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The band Queen’s most underrated songwriter

The band Queen is an icon in music culture. With catchy songs like “We Are the Champions” and inspiring songs like “Bohemian Rhapsody,” it’s easy to see why Queen stays relevant even to new fans. On Spotify, the band ranks as the 26th most listened to artist in the world with an average of 32.5 million monthly listeners. 2018 even spawned a movie, “Bohemian Rhapsody,” primarily based on Freddie Mercury’s life. 

However, the other members of the band are often overlooked despite being incredible musicians in their own rights. For example, Brian May, the lead guitarist, has written many incredible but seemingly forgotten songs.   

May attended Imperial College to study astrophysics and formed a band called Smile in 1968 with fellow classmate Tim Staffel. Roger Taylor joined as the band’s drummer. Freddie Mercury, then known as Farrokh Bulsara, became a fan of the group and joined in 1970. That year, Staffel left the group, leading the band to rename themselves “Queen” and add on bassist John Deacon in 1971.  

All were great musicians and each member wrote their own songs. This helped to create the strange and unique sound that is Queen. May in particular made up a large portion of songs that were not only unique to Queen, but unique to the music commonly written at the time.  

May’s “‘39” tells the story of a group of time travelers leaving their loved ones to see what the future has to hold. The song is based on Einstein’s theory of relativity, specifically time dilation­—the theory that as something moves faster in space, it experiences time relative to its speed, causing it to experience less aging. The song is a masterpiece, containing inspirational lyrics, soulful musicality and intelligence founded in May’s field of study. Taking on a folk-country sound, the song pervades nostalgia of a time forgotten.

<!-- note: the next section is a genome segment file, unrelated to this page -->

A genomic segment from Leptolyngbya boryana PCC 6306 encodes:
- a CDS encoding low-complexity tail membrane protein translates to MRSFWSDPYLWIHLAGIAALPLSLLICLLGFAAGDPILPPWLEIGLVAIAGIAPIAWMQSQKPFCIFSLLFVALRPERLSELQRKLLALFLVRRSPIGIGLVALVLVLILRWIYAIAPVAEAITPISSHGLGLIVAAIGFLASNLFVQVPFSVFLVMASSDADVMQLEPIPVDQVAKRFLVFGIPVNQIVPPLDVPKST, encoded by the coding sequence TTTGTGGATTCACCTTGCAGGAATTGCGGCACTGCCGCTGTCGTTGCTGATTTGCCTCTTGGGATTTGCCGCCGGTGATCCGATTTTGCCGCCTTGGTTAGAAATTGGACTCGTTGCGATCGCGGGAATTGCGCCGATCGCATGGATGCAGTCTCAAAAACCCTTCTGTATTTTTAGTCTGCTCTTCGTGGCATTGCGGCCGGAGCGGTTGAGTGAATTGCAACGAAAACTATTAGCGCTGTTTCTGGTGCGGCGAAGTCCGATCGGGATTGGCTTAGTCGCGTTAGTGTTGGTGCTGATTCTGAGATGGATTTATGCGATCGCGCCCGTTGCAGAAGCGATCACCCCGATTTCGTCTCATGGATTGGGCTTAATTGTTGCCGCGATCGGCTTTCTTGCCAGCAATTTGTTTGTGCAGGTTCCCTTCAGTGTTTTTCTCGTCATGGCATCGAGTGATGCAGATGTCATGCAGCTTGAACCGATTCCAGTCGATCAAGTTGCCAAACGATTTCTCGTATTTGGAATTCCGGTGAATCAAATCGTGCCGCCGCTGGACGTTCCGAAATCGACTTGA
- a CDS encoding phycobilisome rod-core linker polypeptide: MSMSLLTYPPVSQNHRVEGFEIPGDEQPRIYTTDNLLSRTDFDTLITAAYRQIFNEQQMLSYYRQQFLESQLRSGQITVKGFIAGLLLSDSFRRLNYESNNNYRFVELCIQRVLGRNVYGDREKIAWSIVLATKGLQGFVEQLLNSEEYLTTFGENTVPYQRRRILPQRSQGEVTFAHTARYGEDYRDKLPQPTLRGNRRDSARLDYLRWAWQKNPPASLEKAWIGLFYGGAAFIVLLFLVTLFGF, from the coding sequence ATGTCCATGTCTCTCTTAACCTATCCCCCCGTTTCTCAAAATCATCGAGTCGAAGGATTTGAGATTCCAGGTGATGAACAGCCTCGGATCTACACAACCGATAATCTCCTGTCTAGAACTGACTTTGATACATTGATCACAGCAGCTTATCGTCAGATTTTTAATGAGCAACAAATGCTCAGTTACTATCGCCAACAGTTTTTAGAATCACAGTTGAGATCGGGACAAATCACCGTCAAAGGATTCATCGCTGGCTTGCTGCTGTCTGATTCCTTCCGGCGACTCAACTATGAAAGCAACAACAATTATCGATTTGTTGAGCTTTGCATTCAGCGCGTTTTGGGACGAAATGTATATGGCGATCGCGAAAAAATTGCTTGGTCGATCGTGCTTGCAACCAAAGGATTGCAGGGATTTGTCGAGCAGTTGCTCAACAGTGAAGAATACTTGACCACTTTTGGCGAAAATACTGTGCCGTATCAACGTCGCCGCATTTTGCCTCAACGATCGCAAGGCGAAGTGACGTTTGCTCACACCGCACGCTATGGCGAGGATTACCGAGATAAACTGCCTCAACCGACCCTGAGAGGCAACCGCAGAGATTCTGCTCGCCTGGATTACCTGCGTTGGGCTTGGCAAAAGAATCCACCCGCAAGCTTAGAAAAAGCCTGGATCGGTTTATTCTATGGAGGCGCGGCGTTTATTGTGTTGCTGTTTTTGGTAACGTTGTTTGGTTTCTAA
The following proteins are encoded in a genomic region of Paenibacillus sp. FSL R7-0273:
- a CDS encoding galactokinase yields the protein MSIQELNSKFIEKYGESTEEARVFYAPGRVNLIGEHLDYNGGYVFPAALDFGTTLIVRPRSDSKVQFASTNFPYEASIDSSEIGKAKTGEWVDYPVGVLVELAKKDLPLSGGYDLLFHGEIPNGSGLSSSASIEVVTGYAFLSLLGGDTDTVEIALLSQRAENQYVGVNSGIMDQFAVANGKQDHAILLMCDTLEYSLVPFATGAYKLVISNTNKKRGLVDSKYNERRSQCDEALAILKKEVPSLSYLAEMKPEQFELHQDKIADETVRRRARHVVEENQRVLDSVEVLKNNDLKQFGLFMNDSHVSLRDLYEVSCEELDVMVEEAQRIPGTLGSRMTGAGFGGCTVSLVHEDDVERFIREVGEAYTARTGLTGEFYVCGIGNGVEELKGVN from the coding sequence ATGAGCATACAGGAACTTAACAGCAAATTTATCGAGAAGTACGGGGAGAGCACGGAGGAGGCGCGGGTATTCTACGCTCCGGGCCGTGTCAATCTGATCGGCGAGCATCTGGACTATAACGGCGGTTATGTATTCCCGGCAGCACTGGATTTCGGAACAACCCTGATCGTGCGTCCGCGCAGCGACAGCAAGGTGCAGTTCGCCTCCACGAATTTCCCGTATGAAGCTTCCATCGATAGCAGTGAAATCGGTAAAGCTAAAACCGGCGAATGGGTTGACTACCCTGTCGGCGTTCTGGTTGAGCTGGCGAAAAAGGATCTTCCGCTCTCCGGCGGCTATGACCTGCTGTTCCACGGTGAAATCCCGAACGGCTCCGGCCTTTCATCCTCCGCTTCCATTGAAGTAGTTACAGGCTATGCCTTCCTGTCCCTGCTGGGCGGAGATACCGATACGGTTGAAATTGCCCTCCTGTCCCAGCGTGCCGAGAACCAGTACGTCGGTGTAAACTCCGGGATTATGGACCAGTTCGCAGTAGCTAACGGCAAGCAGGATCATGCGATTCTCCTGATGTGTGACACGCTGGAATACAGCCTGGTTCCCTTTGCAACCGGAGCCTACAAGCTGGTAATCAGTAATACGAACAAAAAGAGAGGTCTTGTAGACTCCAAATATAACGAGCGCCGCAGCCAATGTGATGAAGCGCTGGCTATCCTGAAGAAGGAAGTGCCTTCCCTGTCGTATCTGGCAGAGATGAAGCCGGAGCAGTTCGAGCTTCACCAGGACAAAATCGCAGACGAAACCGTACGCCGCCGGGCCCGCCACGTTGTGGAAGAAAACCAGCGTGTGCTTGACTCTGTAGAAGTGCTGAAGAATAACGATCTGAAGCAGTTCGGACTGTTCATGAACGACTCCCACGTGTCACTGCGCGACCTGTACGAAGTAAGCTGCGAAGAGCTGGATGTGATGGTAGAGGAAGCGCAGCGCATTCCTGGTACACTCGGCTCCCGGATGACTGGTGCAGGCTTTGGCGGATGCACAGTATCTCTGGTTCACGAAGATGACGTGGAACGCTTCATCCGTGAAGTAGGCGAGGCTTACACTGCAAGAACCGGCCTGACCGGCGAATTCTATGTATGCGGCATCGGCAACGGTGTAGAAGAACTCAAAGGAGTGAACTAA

Easily considered one of the most famous Queen songs, “We Will Rock You” has been played during sports games, dances and television shows that demand audience participation. With the simple stomp-stomp-clap beat, audiences everywhere are able to “play along” with their favorite band. This sense of belonging formed a bond between the band and their fans, making them feel like they were a part of the band.   

In the late ‘80s, Freddie Mercury was diagnosed with AIDs—a disease that was considered a death sentence during this time. Many who were diagnosed, mostly men, succumbed to death within a few years and sometimes even a few months.  

Mercury refused to rest and continued making music until the day he died. May wrote the song “The Show Must Go On” in his honor, and reported that Mercury was able to sing the entire song in one take, despite its difficult vocals and his failing health. “I have to find the will to carry on,” May wrote in the song.    

Through May’s wonderful compositions, Queen fans find fun, perseverance and wistfulness. His songs, though some not as well known as his fellow bandmates, have deeper meanings behind them. He dedicated his songs to his wife, children, parents and bandmates, showing his love for them through his art.  

May’s passion showed through his continued work with the band after Mercury’s death. He obtained his doctorate in astrophysics in the field of study of the motions of interplanetary dust and participated in different advocacy groups.  

Through his pursuit of different passions, his music reflects the mosaic of his personality. So, log on to Spotify and let the musicality of Queen take you on a journey that no other band could provide.